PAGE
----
This week is crunch time for the California legislature and the fate of Southern California Edison Co. as it sits on the edge of being dragged into bankruptcy. Facing a summer recess beginning this Friday, state lawmakers were exploring alternatives to the April 9 deal the governor and Edison struck that involves the sale of the utility’s transmission assets to the state.
A new Assembly Bill (82XX) was thrust forward late last Friday, using the governor’s deal as a framework, but differing in at least four key ways: (1) buying the transmission, but “at less than market value; (2) establishing an “electricity supplier claims resolution trust” to reduce payments to generators found to be overcharging; (3) establishing a ratepayer refund account to allow consumers to benefit as power costs fall; and (4) restoring direct access retail choice for most customers.
The latest proposal, its sponsors claim, will not require rate increases, and the bill will be considered this week by an Assembly committee charged with looking at energy costs and availability in the still-ongoing second emergency special session.
Reports out of Sacramento last Friday were inconclusive, with state legislators indicating there was no majority support for any alternative, but Edison officials expressed optimism that a wide-ranging agreement would be fashioned by the elected officials. Off-the-record, state legislative insiders, however, were speculating that the last-minute flurry of activity was just a means for a number of majority lawmakers to cover their political backsides when Edison’s creditors inevitably take the utility into Chapter 11 bankruptcy proceedings, a course Pacific Gas and Electric Co. chose voluntarily in April just before Edison struck its deal with the governor.
Increasingly more legislators in the majority Democratic side of the legislature are seeing bankruptcy as a better alternative than an agreement that voters will view as a “bailout” from the taxpayers to a private-sector company. Assembly Speaker Robert Hertzberg, however, said Friday in news media accounts that the legislature “must act,” and as such, and he is the sponsor for the proposed new alternative plan, first scheduling hearings over the past weekend, and then rescheduling for today.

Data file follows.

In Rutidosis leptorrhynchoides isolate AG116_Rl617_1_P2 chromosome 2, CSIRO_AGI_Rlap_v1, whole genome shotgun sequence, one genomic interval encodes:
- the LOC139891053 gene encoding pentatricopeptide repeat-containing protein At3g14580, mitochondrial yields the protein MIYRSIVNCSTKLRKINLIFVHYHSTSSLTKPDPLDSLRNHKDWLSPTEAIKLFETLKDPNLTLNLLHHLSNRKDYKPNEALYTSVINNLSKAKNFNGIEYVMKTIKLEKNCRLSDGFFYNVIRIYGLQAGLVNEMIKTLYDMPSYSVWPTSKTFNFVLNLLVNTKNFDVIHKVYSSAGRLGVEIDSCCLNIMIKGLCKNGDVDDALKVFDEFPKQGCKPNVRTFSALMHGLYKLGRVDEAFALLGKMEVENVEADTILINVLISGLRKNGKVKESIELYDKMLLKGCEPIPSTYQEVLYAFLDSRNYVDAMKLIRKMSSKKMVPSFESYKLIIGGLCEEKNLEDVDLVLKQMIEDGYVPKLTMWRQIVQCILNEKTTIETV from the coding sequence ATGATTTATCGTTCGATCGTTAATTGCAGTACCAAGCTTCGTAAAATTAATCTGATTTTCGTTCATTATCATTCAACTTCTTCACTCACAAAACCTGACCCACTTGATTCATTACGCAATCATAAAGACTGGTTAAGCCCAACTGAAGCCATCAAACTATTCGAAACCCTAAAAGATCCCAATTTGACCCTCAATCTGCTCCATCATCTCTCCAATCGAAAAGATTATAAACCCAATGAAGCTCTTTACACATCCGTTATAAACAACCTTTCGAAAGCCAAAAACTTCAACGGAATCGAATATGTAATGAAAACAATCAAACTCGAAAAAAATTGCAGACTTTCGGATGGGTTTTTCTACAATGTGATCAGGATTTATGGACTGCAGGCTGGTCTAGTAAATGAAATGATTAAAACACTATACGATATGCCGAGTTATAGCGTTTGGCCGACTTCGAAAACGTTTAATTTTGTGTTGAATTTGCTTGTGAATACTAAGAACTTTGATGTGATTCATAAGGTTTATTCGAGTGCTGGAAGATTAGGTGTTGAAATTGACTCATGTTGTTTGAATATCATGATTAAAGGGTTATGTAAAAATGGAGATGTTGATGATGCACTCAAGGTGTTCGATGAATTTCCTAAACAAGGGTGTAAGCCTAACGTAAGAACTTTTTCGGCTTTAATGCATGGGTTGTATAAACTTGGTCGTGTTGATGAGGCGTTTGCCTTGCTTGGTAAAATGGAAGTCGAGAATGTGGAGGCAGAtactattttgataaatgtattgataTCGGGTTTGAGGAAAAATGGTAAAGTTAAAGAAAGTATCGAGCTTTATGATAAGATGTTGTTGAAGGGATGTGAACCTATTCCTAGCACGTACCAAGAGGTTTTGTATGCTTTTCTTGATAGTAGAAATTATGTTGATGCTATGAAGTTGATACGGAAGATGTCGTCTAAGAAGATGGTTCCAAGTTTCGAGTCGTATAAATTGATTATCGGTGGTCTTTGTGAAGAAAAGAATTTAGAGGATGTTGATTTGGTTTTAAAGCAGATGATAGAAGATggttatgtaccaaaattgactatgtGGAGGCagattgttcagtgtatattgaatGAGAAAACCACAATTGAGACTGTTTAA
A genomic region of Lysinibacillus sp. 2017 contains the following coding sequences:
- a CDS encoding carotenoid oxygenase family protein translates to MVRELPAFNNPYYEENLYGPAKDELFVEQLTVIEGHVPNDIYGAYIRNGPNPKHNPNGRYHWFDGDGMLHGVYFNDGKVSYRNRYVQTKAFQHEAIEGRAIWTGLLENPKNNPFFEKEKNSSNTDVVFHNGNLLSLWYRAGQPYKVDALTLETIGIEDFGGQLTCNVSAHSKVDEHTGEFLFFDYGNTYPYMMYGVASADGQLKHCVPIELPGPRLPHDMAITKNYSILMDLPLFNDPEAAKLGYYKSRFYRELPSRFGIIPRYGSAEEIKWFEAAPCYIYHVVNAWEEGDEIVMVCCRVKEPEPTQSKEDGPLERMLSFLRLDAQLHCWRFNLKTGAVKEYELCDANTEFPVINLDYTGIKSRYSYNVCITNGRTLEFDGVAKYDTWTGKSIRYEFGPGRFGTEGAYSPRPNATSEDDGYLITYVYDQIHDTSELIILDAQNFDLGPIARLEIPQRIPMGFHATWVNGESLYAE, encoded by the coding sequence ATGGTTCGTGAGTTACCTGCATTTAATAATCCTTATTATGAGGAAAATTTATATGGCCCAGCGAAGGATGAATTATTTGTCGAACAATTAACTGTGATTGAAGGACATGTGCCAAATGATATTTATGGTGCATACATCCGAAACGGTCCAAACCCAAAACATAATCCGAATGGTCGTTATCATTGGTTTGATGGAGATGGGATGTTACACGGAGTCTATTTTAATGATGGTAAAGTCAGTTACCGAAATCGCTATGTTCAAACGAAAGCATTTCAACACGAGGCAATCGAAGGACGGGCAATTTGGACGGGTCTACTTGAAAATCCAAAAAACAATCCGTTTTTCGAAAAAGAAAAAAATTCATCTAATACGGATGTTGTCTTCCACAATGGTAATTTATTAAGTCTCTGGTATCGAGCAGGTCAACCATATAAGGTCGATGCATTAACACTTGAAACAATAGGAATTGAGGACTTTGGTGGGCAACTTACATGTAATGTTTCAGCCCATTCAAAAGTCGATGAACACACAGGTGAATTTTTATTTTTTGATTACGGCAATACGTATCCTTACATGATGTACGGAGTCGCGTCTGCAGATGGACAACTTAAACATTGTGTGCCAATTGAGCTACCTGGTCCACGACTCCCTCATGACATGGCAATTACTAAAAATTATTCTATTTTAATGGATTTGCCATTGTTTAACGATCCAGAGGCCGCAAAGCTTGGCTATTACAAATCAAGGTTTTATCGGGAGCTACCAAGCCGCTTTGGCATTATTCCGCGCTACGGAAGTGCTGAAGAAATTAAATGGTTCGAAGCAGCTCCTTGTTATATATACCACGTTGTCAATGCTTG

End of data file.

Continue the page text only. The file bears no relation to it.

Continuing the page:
“Our proposal protects those who deregulation has hurt the most–consumers, and holds accountable those who have taken advantage of us, and it promises consumers that they will see rates go down,” said Hertzberg, referring to the newly conceived AB 82XX.
At least three issues outside the proposed deal (“MOU,” memorandum of understanding) between Davis and Edison, have gotten in the way of a legislative solution being forged:
The federal settlement talks with the prospect of some refund agreement being reached.
The $43 billion in long-term power contracts the state signed which lock in utility customers for years.
The desire among some lawmakers to retain customer choice and direct access contracts at least for the largest business customers.
An alternative approach being talked about in private discussion late last week was for the state to forgot about buying Edison’s transmission lines and also leave it to the utility to resolve the $1 billion in past-due bills it owes generators. The state’s financial fix would focus on the $2.5 billion Edison owes banks and other creditors, helping make them whole on these debts.
Another variation is to continue to do as the state regulators have done in spreading recent electric rate increases, shield the residential and small businesses from paying the bulk of the costs. Instead medium and large businesses would carry most of the load in a scenario that envisions the generators taking substantial discounts on the amounts they are owed in return for the assurance of getting a portion of it from increased rates the business customers would pay
Edison officials indicated last week that they will continue to resist bankruptcy if state and federal generated relief falls short, but they will be in a “very difficult” predicament unless some solution comes out of the state legislature by mid-August.
“Quite clearly the CPUC has missed a number of important dates called for in the MOU (memorandum of understanding with the governor),” said Ted Craver, Edison International CFO. “Without significant action by both the regulators and lawmakers by Aug. 15, it is a matter of significant concern from our standpoint,” he said, noting the utility still doesn’t view bankruptcy as an alternative it would voluntarily take.
Craver said the FERC settlement talks have not directly impacted the state legislative discussions, but they are obviously related because refunds could alter the degree of financial distress the legislative solutions would have to address. “A refund settlement, however, was never specifically contemplated in the MOU with the governor,” he said.
The Edison utility’s parent, Edison International, file (an 8K) with the federal Securities and Exchange Commission July 11, detailing the refinancing it closed July 2 to pay off $1.2 billion in the holding company’s debt. Included in those details is disclosure that a combination of $59 million in dividends from merchant power plant developer Edison Mission Energy and sale of various nonutility assets totaling $210 million were added to the parent company’s refinancing, according to Craver.
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